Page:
Securing digital access for youth can be a driver of more resilient economies.

As the pandemic moved essential activities and services online, including education, jobs and training, the challenges for global youth to get or stay connected have only grown, and PwC took a deep dive on connecting today’s youth to the digital cultureAccording to UNICEF, one-third of the students around the world—some 463 million—were unable to access remote learning when the COVID-19 pandemic hit.

This crisis represents a powerful and rare opportunity. As it rebuilds and restarts, the global community can bridge the digital divide in a way that supports sustainable prosperity, reduces disparities, delivers social value and promotes social progress, guided by the United Nations’ Sustainable Development Goals.

Crossing the digital divide

Four stepping stones enable youth to cross the digital divide and gain the necessary skills to thrive in a digital world. 

Connectivity: Addressing the challenge of access to reliable power and internet services, physical devices and platforms.

Access: Non-technological tools are just as important as technological ones. Youth need to have their fundamental health, dietary and safety needs met to be able to use digital tools. In the most marginalised groups, including young women and girls these elements are critical.

Digital literacy: Having access to education about how to safely and productively use digital tools is imperative. This information should include native language educational resources, awareness of online dangers and basic literacy skills.

Work-ready skills: When young people have acquired basic skills, access to advanced education, training, platforms and opportunities will allow them to progress and take full benefit from their digital skills.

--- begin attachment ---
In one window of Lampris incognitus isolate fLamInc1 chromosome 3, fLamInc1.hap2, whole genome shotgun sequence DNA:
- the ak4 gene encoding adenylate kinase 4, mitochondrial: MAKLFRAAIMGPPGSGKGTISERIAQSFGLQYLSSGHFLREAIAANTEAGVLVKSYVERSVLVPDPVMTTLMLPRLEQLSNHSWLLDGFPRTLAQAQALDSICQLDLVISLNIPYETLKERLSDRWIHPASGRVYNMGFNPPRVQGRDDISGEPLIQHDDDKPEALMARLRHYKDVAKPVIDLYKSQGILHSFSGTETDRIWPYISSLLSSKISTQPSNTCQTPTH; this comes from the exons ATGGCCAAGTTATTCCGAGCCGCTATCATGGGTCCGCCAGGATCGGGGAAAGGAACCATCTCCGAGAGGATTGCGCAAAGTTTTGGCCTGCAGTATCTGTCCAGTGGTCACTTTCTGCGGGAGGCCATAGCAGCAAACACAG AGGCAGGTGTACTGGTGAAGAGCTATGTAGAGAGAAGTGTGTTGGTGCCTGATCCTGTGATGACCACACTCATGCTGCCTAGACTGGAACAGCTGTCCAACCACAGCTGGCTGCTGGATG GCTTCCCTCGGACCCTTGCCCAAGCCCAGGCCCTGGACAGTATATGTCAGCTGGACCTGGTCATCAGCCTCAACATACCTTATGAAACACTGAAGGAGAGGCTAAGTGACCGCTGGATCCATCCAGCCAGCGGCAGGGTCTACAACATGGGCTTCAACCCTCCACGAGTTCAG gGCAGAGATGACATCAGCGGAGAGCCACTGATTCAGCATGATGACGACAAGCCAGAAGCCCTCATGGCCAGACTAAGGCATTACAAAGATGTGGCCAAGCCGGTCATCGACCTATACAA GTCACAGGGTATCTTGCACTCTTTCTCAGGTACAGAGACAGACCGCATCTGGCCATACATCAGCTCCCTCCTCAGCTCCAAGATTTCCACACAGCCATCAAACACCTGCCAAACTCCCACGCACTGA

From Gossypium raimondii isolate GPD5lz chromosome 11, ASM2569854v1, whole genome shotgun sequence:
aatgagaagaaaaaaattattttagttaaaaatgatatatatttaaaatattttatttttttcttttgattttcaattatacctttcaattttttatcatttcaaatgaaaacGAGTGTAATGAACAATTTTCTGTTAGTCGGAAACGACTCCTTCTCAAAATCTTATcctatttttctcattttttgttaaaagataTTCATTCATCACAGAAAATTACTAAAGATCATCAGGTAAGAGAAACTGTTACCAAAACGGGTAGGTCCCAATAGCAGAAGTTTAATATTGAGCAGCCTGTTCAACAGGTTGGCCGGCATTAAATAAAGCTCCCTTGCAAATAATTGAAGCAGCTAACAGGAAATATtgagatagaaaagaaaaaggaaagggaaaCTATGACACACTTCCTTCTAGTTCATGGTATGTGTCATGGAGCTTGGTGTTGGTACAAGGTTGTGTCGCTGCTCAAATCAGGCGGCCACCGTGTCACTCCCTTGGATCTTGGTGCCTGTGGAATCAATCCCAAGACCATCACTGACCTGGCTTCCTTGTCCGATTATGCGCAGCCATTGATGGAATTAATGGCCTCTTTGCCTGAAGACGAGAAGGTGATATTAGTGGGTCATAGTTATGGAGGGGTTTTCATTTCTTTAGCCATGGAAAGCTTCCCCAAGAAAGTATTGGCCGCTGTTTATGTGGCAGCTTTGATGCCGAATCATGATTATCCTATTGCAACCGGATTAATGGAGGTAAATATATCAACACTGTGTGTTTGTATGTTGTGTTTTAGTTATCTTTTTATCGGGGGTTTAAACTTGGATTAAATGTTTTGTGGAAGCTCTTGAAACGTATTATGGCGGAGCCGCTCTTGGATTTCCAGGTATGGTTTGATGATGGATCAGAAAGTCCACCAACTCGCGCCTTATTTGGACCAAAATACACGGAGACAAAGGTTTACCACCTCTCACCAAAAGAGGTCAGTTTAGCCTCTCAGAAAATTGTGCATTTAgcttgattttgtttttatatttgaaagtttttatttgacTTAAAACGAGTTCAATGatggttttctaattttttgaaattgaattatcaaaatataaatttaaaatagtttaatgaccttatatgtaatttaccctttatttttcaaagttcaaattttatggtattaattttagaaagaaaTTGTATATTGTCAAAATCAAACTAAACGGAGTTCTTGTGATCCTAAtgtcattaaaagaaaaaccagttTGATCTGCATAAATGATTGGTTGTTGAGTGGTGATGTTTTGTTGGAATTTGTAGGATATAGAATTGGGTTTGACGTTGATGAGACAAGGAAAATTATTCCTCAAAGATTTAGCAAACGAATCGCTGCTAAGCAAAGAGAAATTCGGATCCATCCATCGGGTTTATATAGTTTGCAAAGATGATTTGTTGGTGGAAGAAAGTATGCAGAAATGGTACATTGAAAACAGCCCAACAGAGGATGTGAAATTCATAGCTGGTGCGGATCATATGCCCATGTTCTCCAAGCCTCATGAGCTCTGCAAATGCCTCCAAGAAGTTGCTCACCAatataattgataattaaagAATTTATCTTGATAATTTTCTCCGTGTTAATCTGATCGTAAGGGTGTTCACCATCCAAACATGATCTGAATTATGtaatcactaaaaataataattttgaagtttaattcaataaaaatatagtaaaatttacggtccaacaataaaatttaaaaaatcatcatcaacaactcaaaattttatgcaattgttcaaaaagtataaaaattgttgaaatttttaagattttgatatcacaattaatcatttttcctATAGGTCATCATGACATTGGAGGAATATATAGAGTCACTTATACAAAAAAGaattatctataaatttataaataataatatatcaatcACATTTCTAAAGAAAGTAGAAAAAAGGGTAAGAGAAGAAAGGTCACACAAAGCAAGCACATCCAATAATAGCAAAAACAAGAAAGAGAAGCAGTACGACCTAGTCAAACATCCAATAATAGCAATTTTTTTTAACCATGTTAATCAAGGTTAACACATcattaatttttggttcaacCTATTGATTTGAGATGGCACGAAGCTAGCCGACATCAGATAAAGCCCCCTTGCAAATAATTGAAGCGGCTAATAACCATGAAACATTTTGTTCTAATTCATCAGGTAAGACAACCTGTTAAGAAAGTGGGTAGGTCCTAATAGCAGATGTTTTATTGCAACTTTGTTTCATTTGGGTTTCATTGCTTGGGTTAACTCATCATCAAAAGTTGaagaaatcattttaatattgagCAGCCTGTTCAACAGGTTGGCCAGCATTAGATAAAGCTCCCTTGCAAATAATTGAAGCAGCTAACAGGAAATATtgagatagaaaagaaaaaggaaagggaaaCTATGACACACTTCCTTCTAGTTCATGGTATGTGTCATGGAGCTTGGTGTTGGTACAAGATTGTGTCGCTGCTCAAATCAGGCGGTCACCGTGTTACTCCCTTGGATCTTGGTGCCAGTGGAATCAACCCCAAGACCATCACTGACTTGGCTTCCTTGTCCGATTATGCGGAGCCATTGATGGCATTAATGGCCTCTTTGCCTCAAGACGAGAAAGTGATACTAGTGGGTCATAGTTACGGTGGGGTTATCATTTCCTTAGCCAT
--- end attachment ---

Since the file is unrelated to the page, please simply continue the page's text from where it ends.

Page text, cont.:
Reimagining stakeholder roles

Bridging the youth digital divide is too large and complex an undertaking for individual stakeholder groups to tackle on their own. They must come together in new ways to share knowledge, build expertise, and co-create solutions in innovative, data-driven, scalable, inclusive, and locally relevant ways.

Global institutions provide subject matter and technical expertise, structure, and frameworks for understanding the global nature of the problem and best practices.

Government data and policies are fundamental to ensuring that youth are able to receive support across all four stepping stones, and to helping improve youth outcomes in an inclusive, sustainable manner aligned with broader social goals and economic growth.

Corporations and private capital have an approach to problem solving, resource allocation, and values-driven results that can bring a fresh, innovative, scalable and time-sensitive approach perspective. The wide variety of actors in this space can help advocate for, create and implement breakthrough innovations at scale that support broader policy goals.

Communities, including schools, local NGOs, religious institutions, research organisations, and other community service organisations, bring local expertise and an understanding of local needs to develop policies and solutions that are locally relevant, repeatable and culturally appropriate.

Youth and youth-serving organisations within communities play a unique role in championing, informing, designing, implementing, testing and evaluating solutions or prototypes for digitally disadvantaged youth in local communities.

With the right support, tech-savy and digitally enabled youth are in a prime position to advance innovation

In March 2020, PwC launched a three-year strategic, global collaboration with UNICEF in support of Generation Unlimited (GenU), which aims to help upskill millions of young people around the world. The collaboration focuses on convening public, private and civil society stakeholders to develop programmes and innovations that support young people in their path to productive features and engaged citizenship, and to conduct research on the global skills challenge. In addition, PwC and UNICEF, in support of GenU, are collaborating in India and South Africa to develop, expand and fund education and skills programmes for young people.

Download the full report here.